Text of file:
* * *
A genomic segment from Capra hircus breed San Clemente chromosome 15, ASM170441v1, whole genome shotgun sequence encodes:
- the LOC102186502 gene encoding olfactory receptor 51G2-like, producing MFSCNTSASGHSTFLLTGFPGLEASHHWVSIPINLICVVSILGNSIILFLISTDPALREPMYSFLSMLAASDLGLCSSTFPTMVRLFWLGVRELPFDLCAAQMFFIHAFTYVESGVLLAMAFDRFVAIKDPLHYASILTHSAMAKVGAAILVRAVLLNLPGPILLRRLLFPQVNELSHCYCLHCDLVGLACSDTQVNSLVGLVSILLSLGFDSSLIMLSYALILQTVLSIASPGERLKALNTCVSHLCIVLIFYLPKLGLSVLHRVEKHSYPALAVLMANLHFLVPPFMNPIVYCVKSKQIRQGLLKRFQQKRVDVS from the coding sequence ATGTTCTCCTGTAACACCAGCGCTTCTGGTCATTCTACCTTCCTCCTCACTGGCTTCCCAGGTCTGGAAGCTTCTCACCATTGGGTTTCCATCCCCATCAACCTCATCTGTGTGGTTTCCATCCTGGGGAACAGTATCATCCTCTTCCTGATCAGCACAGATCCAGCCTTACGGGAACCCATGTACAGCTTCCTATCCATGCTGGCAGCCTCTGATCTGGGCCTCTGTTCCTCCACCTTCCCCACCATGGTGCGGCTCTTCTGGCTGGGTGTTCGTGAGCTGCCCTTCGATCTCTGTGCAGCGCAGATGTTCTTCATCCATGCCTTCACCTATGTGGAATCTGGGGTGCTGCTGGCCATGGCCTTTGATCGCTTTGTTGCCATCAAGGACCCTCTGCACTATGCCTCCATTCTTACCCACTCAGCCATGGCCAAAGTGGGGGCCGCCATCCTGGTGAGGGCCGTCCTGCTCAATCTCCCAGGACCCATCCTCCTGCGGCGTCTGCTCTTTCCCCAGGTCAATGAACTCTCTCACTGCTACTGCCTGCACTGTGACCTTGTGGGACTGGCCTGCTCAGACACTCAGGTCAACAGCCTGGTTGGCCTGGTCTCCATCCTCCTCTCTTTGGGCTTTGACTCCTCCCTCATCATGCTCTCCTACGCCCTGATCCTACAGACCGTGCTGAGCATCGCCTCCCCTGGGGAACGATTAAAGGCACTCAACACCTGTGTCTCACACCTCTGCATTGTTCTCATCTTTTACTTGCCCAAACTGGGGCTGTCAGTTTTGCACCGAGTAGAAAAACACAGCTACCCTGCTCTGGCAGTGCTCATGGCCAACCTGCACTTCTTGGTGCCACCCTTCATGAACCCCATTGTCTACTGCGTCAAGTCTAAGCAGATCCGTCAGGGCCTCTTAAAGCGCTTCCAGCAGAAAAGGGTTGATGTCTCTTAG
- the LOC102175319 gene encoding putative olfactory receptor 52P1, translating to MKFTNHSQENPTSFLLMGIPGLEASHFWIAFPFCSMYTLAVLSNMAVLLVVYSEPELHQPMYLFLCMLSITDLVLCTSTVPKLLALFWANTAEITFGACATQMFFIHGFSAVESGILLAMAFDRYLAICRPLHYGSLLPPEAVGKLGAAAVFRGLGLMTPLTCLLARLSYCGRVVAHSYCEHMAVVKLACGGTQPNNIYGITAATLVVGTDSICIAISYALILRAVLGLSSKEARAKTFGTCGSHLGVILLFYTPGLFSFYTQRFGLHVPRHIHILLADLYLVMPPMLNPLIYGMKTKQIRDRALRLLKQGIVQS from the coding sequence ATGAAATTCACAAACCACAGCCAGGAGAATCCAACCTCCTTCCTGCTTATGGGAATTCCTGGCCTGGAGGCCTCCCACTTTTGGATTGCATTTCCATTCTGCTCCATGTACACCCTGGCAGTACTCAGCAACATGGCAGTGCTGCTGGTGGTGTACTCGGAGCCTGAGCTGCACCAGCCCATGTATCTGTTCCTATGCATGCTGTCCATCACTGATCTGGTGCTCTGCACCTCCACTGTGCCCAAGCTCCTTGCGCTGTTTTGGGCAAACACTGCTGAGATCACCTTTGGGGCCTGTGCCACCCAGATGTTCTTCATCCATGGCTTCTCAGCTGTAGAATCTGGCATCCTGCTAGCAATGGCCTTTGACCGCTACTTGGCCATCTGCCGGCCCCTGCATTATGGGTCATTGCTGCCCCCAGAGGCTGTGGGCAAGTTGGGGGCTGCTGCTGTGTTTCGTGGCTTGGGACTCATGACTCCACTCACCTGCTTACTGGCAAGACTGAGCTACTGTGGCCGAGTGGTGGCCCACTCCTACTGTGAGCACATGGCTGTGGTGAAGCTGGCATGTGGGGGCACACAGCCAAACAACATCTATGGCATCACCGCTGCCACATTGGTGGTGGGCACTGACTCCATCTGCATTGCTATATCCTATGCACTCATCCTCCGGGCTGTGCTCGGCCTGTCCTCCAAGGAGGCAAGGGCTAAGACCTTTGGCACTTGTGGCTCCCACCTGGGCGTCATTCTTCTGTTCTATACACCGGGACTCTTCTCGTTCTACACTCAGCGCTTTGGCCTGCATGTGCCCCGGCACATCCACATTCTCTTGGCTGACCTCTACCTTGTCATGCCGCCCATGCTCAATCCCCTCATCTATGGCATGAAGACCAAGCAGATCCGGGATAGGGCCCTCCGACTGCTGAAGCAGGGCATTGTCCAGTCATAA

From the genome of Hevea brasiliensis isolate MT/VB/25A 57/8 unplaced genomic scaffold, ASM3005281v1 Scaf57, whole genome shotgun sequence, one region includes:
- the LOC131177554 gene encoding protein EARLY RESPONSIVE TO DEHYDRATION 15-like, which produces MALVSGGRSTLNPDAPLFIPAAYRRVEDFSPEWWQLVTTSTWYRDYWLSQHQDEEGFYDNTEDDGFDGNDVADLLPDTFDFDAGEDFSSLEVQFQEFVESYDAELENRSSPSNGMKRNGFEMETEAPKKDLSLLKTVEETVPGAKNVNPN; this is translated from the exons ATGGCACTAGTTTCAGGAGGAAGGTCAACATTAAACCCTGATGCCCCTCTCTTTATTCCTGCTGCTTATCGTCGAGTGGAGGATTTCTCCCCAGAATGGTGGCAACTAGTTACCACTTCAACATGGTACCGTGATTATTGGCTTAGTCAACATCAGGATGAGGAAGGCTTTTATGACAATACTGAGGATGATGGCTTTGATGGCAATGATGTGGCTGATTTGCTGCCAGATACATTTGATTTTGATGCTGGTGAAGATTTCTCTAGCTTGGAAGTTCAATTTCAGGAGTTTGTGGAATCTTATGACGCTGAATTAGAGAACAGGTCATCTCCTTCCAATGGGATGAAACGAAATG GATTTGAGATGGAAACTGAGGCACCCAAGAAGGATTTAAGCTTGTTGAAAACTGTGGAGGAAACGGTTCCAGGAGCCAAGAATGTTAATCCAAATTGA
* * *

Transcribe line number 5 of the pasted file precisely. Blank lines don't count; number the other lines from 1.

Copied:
- the LOC131177554 gene encoding protein EARLY RESPONSIVE TO DEHYDRATION 15-like, which produces MALVSGGRSTLNPDAPLFIPAAYRRVEDFSPEWWQLVTTSTWYRDYWLSQHQDEEGFYDNTEDDGFDGNDVADLLPDTFDFDAGEDFSSLEVQFQEFVESYDAELENRSSPSNGMKRNGFEMETEAPKKDLSLLKTVEETVPGAKNVNPN; this is translated from the exons ATGGCACTAGTTTCAGGAGGAAGGTCAACATTAAACCCTGATGCCCCTCTCTTTATTCCTGCTGCTTATCGTCGAGTGGAGGATTTCTCCCCAGAATGGTGGCAACTAGTTACCACTTCAACATGGTACCGTGATTATTGGCTTAGTCAACATCAGGATGAGGAAGGCTTTTATGACAATACTGAGGATGATGGCTTTGATGGCAATGATGTGGCTGATTTGCTGCCAGATACATTTGATTTTGATGCTGGTGAAGATTTCTCTAGCTTGGAAGTTCAATTTCAGGAGTTTGTGGAATCTTATGACGCTGAATTAGAGAACAGGTCATCTCCTTCCAATGGGATGAAACGAAATG GATTTGAGATGGAAACTGAGGCACCCAAGAAGGATTTAAGCTTGTTGAAAACTGTGGAGGAAACGGTTCCAGGAGCCAAGAATGTTAATCCAAATTGA